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Recognizing the Signs it’s Time For a Nursing Home

Contributing Author | Shield HealthCare
08/09/17  12:15 PM PST
signs it's time for a nursing home

Deciding to move your loved one into a nursing home or assisted living facility can be a difficult decision riddled with conflicting feelings of guilt, relief, anxiety and grief. However, recognizing the signs it’s time for a higher level of care is key to the health and quality of life of your loved one.

There are many reasons why nursing homes are avoided. Caregivers typically feel anxious and guilty when considering moving their loved one into a nursing home or other type of care facility. Many may feel like its their duty to care for their loved one in their own home. Caregivers may also be concerned that a nursing home will not be able to provide the best care for their loved one and will result in a decline in the person’s happiness and quality of life.

Caregivers, ask yourself:

Ask yourself these questions when beginning the decision-making process:

  1. Am I facing difficulty in continuing hands-on care for my loved one?
  2. Am I feeling emotionally drained or perpetually exhausted?
  3. Does my loved one need rehabilitation or specialized care and supervision?


Also keep an eye out for these signs that you may want to start consider moving your loved one: 

  • You’ve hurt your back when lifting or helping your loved one
  • Your loved one’s disability has progressed to the point that safety is endangered
  • Your loved one has wandered and gotten lost more than once
  • Other major responsibilities are being neglected to the point of creating problems for you or your family
  • You’re experiencing chronic caregiver burnout
  • Your health is declining
  • Your personal relationships are suffering
  • You can’t meet all of your loved one’s needs
  • A nursing home is more affordable than paying for numerous at-home care services

Red Flags:

Watch for these red flags that your loved one is suffering mentally or physically:

  • Is your loved one saying she is eating but food is going bad in the fridge?
  • Is your loved one falling often or trying to hide bruises from you?
  • Can your loved one bathe by herself, dress herself and do laundry?
  • Is your loved one remembering to take the proper dosages of medication and the correct medications?
  • Does your loved one have a plan in case of emergency?
  • Is your loved one able to drive herself safely? If not, does she have alternative modes of transportation that are feasible for her to use?
  • Is your loved one staying on top of paying bills and taxes?
  • Is your loved one isolated from family and friends in their current environment?

Related Article: Fall Risk Checklist for Caregivers

It isn’t easy to pinpoint the exact time your loved one should transition to a nursing home. But you should keep monitoring these signs and explore potential assisted living options, well in advance of your loved one needing a higher level of care. The last thing you want to do is feel pressured to choose a nursing home while in “crisis mode” – like after a hospital visit, during an illness, or before a lease is up.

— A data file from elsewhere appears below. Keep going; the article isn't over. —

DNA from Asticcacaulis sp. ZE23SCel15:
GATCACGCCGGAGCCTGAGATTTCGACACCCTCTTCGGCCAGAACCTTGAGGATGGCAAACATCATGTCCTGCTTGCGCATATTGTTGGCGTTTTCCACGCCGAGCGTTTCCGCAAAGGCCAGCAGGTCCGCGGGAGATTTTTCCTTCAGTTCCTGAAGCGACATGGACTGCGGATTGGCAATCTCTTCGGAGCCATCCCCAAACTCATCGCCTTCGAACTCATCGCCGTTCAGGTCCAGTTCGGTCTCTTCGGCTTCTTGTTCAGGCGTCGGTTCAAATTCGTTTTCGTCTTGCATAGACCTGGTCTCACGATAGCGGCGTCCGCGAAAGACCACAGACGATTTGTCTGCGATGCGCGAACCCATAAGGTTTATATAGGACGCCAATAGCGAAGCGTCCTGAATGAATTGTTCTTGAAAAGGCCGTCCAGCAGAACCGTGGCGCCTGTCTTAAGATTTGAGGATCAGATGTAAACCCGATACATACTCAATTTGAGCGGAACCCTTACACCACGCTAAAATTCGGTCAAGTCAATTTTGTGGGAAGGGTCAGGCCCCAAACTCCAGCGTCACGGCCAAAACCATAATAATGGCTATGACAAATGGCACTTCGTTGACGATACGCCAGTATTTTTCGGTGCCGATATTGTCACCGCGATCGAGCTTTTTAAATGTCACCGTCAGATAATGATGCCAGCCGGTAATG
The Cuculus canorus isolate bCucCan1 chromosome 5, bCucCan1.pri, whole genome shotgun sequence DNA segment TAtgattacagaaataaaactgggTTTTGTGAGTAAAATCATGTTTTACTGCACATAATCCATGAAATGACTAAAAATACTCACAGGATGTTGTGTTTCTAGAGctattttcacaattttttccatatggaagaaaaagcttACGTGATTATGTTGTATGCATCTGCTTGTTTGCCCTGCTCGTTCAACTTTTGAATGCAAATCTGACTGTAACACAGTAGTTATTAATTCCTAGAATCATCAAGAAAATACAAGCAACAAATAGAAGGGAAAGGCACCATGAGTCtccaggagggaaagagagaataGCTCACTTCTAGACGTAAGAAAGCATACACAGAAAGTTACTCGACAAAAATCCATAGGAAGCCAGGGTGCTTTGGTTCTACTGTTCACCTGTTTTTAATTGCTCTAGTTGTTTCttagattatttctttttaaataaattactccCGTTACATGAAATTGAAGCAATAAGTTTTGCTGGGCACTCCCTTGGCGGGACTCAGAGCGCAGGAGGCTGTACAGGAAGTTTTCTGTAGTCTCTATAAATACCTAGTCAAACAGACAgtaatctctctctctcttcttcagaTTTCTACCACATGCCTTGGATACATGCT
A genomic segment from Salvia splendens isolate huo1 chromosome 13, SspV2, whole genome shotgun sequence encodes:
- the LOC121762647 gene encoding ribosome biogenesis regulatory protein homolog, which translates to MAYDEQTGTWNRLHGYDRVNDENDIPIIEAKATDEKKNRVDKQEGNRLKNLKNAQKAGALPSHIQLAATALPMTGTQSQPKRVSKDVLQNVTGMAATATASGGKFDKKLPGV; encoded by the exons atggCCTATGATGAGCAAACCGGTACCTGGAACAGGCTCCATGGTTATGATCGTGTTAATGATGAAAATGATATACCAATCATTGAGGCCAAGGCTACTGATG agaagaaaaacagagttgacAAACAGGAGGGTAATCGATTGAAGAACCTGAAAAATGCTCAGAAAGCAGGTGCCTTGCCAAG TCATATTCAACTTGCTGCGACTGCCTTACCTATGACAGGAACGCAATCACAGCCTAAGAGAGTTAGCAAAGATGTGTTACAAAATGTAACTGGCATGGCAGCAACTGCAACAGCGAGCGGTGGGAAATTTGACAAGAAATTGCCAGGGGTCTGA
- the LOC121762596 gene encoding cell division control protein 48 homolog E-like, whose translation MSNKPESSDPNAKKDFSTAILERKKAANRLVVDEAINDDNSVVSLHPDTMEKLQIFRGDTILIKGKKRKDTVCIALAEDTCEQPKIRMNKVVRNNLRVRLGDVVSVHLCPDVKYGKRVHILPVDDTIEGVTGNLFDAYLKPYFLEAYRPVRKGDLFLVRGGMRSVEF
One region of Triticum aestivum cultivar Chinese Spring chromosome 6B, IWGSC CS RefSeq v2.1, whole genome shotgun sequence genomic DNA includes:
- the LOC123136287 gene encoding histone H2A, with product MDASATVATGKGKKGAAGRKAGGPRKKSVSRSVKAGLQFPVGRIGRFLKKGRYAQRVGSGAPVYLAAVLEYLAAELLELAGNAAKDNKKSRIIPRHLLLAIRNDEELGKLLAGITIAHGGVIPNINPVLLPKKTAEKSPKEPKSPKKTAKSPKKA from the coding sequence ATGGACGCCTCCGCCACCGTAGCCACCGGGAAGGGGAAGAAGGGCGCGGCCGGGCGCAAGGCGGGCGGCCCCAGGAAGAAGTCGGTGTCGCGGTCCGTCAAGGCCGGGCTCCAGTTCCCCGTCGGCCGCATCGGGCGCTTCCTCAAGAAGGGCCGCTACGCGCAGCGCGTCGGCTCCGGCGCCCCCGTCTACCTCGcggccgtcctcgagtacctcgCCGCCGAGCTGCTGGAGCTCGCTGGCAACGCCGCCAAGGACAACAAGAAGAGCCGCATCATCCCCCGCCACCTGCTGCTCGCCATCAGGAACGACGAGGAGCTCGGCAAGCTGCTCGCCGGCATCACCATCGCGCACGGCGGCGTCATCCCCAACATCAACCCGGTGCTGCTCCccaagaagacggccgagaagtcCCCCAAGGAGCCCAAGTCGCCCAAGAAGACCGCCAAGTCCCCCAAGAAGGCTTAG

Remember it is okay to feel sadness, grief and even stress about moving your loved one into assisted living; keep in mind it is what is best for their health and happiness, as well as yours.

Related Article: Caring for an Elderly Parent: Preventing Sibling Disagreement






For more information, see related articles and resources here:

Recent Caregivers


  1. I have been specializing as an independent fitness therapist/wellness coach/liason and guide for my client and their families for 15 years. I have a BS is psychology and am certified as a NASM trainer, ISSA- with a specialization in geriatrics. I’d be interested in learning more on how I can provide additional products to help my clients navigate the challenges they face as they get older.

  2. Please add that another important consideration, is can the family or the loved one afford nursing home care? It can be quite expensive, after all.

  3. Considering the information in the article a better title may be: knowing the signs when it’s time for a higher level of care. Thank you for the information.

  4. Each case is unique and situations can be new.Thank you for the information and the advice to continually seek information. I would be a ship lost in a storm without access to your information. God bless.

  5. Anyone who is still able to drive doesn’t belong in a nursing home. If an elderly person CAN’T walk without falling, clean themselves properly, get to the toilet successfully, use the phone, or has very poor vision, poor health with alzheimer’s or parkinson’s……..they need to be in a nursing home. Most assisted living facilities have limits

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